Crab Lice

(Pubic Lice; Pediculosis Pubis)


Crabs, or pubic lice, are tiny, barely visible parasites. They are usually found in the pubic hair but can also be found in other body areas with short hair. This may include eyelashes, eyebrows, armpit hair, and mustache hair.
Pubic lice are commonly called crabs because they look like tiny crabs.
Pubic Louse
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Crab lice are parasites. Parasites are insects that need to live off of another animal. Crab lice are spread by personal contact, usually during sexual activity. Less often, crab lice may also spread by sharing personal items. This can include sharing bedding, towels, and clothing.

Risk Factors

Factors that increase your risk for crab lice include:


Symptoms include:


You will be asked about your symptoms and medical history. A physical exam will be done. Your doctor will be able to diagnose crab lice by the appearance of lice and lice eggs in your pubic area.
Your doctor may also check you for other sexually transmitted infections.


Over-the-counter shampoo or cream rinse containing permethrin or pyrethrins are used to treat pubic lice.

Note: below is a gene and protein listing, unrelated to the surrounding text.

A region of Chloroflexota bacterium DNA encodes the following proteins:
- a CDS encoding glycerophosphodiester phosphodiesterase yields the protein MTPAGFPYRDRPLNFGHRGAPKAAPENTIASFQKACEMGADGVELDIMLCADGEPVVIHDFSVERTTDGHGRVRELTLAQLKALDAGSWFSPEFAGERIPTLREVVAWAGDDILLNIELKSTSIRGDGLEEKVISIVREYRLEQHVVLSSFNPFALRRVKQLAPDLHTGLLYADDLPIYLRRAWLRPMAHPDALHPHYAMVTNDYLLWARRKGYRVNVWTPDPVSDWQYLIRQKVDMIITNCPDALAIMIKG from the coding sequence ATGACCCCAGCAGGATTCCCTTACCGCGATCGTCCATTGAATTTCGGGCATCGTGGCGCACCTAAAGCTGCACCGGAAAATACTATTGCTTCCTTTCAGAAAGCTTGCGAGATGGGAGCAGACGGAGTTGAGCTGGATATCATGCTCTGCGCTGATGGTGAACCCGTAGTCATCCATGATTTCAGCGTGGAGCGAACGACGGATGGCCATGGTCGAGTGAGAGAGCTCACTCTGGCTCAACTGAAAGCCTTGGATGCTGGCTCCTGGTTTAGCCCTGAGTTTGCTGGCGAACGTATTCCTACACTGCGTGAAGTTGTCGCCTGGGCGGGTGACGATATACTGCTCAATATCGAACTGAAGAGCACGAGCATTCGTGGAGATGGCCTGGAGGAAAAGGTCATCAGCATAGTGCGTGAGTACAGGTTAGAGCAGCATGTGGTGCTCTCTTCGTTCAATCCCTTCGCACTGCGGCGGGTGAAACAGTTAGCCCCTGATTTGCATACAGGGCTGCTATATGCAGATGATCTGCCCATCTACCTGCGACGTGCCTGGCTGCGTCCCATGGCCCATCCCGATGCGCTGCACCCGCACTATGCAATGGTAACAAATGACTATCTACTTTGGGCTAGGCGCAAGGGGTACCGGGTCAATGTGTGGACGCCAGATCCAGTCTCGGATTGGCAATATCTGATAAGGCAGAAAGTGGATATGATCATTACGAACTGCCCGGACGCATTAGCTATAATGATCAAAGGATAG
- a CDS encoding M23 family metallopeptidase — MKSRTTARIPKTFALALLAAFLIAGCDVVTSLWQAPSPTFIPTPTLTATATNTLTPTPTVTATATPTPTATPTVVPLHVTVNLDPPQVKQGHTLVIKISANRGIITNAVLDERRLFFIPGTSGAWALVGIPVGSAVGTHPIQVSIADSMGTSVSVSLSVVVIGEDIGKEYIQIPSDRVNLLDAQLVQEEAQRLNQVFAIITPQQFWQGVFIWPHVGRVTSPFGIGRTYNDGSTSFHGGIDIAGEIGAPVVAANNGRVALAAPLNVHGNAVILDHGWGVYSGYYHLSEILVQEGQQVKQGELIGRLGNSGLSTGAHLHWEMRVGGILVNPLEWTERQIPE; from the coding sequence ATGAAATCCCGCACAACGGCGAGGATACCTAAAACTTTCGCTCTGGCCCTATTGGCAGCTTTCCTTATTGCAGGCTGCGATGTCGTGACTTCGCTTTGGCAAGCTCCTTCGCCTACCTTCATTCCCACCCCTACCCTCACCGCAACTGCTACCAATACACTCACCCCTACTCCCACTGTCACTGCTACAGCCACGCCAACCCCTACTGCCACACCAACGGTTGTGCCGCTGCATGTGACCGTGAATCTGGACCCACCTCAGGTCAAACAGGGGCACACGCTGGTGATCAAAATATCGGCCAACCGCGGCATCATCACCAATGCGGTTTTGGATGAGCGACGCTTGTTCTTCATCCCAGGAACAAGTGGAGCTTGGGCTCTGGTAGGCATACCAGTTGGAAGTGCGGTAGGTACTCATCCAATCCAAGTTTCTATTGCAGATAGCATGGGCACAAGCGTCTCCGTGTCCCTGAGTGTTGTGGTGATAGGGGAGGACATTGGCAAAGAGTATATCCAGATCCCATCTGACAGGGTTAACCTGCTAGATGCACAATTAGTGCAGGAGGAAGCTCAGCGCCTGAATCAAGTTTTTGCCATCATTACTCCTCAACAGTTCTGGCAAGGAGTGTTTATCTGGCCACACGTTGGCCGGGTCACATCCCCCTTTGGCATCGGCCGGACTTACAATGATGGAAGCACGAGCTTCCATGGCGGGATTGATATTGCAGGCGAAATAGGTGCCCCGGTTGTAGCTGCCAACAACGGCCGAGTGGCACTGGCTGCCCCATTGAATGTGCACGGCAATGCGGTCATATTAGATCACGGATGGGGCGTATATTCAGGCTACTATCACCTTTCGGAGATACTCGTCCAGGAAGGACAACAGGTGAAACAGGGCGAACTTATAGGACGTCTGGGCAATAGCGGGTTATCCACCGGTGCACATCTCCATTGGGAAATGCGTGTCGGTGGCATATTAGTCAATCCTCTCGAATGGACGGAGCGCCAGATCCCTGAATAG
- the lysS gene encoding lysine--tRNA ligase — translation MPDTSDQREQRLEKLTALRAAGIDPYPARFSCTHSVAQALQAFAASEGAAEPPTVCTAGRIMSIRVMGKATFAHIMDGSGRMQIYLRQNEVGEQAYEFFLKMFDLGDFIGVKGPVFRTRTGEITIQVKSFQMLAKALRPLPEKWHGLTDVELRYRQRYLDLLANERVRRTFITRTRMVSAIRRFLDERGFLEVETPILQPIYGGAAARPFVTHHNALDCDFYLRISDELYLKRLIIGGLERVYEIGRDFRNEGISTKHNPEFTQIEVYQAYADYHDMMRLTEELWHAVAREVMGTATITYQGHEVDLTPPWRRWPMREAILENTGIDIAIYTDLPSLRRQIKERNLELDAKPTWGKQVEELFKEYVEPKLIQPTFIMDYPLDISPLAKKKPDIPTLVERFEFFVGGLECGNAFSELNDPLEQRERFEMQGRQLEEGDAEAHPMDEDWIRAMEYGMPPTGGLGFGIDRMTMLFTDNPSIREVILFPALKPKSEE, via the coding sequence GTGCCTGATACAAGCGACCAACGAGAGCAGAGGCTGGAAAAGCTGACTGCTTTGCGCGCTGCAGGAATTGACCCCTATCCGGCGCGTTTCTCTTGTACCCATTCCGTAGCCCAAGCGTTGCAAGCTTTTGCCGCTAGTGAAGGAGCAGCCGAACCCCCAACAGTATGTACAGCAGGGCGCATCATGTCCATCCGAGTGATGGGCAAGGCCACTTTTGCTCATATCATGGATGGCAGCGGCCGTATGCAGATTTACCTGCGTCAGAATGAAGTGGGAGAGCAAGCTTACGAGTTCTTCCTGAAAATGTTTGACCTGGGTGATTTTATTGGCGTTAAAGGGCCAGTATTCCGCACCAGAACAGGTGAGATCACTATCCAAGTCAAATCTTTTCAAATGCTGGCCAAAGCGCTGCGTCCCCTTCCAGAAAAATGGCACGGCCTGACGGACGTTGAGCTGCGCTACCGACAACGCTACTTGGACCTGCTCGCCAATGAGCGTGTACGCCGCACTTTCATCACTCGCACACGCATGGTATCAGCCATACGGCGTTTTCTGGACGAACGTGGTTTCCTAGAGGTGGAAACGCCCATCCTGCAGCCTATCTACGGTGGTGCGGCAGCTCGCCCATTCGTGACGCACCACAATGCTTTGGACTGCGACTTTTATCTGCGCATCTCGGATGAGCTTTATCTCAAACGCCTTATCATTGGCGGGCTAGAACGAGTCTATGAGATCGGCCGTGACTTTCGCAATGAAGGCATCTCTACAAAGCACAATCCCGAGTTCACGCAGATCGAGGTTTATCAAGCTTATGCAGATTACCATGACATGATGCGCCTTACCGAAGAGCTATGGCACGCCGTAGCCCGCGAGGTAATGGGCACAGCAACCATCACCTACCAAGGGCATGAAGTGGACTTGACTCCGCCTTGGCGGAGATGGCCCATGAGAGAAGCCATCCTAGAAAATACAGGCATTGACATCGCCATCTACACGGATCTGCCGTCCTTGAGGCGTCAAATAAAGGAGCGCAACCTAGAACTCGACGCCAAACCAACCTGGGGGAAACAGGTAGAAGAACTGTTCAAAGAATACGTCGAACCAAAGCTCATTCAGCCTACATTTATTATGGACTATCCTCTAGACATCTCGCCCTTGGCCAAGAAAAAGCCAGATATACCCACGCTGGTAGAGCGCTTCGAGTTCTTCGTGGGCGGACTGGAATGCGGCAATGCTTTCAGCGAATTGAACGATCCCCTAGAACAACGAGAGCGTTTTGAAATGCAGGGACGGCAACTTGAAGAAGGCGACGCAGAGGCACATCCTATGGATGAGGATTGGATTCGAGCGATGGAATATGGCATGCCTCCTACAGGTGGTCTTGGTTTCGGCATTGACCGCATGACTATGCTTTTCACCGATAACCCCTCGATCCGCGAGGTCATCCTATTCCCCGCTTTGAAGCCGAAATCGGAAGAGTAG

Some lice may be resistant to this treatment. For resistant cases, your doctor may advise:


To reduce the chance of getting crabs or spreading crabs:


American Academy of Dermatology

American College of Obstetrics and Gynecology


HealthLink BC

Health Canada


Centers for Disease Control and Prevention. Sexually Transmitted Diseases Treatment Guidelines, 2010. MMWR 2010;59(No. RR-12):1-110.

Lindane shampoo and lindane lotion. US Food and Drug Administration website. Available at: Updated June 18, 2009. Accessed May 28, 2015.

Medication guide lindane shampoo. US Food and Drug Administration website. Available at: Updated April 2002. Accessed May 28, 2015.

Parasites—lice. Centers for Disease Control and Prevention website. Available at: Updated September 24, 2013. Accessed May 28, 2015.

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